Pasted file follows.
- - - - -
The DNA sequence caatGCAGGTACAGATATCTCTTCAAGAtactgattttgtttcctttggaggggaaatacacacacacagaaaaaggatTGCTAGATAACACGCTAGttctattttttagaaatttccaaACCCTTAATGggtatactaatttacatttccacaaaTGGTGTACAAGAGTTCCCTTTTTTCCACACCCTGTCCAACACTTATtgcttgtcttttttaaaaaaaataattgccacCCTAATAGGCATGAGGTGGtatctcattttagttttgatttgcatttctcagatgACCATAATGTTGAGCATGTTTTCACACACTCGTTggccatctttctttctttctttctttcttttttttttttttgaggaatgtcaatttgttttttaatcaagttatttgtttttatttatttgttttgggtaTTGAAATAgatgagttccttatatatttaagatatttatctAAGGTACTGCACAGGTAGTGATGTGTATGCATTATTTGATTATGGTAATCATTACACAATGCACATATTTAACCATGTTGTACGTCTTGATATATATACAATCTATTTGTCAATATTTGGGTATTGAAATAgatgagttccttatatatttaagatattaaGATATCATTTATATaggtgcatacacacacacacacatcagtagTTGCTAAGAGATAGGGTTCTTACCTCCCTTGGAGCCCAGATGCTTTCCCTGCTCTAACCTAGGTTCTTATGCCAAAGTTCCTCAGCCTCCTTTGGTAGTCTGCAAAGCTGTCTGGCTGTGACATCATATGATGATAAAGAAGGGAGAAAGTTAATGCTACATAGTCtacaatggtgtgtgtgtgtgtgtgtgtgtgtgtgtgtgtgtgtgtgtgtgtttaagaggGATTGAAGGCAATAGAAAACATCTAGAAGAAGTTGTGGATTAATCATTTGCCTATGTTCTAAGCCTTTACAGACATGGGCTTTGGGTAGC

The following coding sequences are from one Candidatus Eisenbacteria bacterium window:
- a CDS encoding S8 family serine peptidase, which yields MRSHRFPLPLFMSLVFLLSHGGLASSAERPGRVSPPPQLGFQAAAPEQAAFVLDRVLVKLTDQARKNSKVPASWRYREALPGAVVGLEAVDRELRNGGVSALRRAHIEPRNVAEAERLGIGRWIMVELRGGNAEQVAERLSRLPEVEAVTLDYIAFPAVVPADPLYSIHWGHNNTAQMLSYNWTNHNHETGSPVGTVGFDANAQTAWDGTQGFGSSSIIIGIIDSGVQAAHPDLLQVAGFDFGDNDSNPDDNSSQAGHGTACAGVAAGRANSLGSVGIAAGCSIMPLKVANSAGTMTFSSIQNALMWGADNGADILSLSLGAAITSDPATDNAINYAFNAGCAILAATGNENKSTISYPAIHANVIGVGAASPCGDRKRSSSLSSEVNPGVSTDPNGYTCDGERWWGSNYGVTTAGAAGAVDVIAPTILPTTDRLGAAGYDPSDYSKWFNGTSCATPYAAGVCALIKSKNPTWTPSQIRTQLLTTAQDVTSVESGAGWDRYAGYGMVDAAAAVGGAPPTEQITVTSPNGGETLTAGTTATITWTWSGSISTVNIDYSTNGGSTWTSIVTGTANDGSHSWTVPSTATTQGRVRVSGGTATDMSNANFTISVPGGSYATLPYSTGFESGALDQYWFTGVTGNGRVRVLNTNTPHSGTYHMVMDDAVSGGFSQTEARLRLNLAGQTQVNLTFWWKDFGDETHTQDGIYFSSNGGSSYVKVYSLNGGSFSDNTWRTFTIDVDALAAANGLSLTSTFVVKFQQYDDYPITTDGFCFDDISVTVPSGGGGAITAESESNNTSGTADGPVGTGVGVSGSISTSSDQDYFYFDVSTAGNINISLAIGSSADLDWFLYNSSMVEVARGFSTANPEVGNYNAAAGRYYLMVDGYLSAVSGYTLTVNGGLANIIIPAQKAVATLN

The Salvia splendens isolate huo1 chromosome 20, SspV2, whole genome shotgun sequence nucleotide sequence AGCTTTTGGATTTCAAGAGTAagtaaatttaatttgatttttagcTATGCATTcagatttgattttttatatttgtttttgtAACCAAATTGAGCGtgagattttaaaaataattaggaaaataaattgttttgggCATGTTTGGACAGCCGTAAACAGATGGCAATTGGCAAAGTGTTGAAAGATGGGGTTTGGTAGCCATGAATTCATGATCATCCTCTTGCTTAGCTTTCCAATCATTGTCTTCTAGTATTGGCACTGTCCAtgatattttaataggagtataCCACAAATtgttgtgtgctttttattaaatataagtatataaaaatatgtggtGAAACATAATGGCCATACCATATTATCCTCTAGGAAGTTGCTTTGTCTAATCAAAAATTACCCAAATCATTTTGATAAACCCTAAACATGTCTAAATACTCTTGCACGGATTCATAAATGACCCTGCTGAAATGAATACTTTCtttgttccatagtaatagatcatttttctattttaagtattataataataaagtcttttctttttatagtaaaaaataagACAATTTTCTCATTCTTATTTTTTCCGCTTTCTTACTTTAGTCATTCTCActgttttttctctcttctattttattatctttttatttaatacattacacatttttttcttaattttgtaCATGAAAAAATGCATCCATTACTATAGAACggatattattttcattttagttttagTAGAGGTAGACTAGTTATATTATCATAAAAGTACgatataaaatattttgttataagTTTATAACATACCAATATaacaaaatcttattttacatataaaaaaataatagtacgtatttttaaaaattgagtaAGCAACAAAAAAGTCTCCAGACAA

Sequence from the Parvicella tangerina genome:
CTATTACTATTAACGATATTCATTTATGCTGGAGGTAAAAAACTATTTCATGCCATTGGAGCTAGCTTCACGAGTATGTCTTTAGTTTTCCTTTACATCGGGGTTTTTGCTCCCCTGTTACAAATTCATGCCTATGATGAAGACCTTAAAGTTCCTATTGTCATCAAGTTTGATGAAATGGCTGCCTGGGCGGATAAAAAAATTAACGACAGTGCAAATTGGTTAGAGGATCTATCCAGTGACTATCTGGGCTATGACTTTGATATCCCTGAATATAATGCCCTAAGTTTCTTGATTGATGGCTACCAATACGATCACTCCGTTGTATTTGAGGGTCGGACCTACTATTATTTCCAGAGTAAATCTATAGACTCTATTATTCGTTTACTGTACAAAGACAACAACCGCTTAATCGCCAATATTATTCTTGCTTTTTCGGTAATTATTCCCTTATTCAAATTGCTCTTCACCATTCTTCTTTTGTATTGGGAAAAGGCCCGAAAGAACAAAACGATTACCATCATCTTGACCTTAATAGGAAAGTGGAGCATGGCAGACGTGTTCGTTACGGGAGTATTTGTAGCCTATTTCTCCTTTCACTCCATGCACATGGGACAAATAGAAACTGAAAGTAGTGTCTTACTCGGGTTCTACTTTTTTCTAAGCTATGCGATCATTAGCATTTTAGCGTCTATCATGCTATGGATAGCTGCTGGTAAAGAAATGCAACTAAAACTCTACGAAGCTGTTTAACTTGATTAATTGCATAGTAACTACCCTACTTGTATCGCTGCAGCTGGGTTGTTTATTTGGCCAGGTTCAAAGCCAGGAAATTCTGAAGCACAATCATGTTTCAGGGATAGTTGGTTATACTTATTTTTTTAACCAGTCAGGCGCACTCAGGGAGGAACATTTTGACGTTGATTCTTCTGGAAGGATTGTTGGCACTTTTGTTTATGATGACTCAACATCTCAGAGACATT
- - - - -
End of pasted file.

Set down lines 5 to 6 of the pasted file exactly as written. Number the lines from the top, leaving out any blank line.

Sequence from the Parvicella tangerina genome:
CTATTACTATTAACGATATTCATTTATGCTGGAGGTAAAAAACTATTTCATGCCATTGGAGCTAGCTTCACGAGTATGTCTTTAGTTTTCCTTTACATCGGGGTTTTTGCTCCCCTGTTACAAATTCATGCCTATGATGAAGACCTTAAAGTTCCTATTGTCATCAAGTTTGATGAAATGGCTGCCTGGGCGGATAAAAAAATTAACGACAGTGCAAATTGGTTAGAGGATCTATCCAGTGACTATCTGGGCTATGACTTTGATATCCCTGAATATAATGCCCTAAGTTTCTTGATTGATGGCTACCAATACGATCACTCCGTTGTATTTGAGGGTCGGACCTACTATTATTTCCAGAGTAAATCTATAGACTCTATTATTCGTTTACTGTACAAAGACAACAACCGCTTAATCGCCAATATTATTCTTGCTTTTTCGGTAATTATTCCCTTATTCAAATTGCTCTTCACCATTCTTCTTTTGTATTGGGAAAAGGCCCGAAAGAACAAAACGATTACCATCATCTTGACCTTAATAGGAAAGTGGAGCATGGCAGACGTGTTCGTTACGGGAGTATTTGTAGCCTATTTCTCCTTTCACTCCATGCACATGGGACAAATAGAAACTGAAAGTAGTGTCTTACTCGGGTTCTACTTTTTTCTAAGCTATGCGATCATTAGCATTTTAGCGTCTATCATGCTATGGATAGCTGCTGGTAAAGAAATGCAACTAAAACTCTACGAAGCTGTTTAACTTGATTAATTGCATAGTAACTACCCTACTTGTATCGCTGCAGCTGGGTTGTTTATTTGGCCAGGTTCAAAGCCAGGAAATTCTGAAGCACAATCATGTTTCAGGGATAGTTGGTTATACTTATTTTTTTAACCAGTCAGGCGCACTCAGGGAGGAACATTTTGACGTTGATTCTTCTGGAAGGATTGTTGGCACTTTTGTTTATGATGACTCAACATCTCAGAGACATT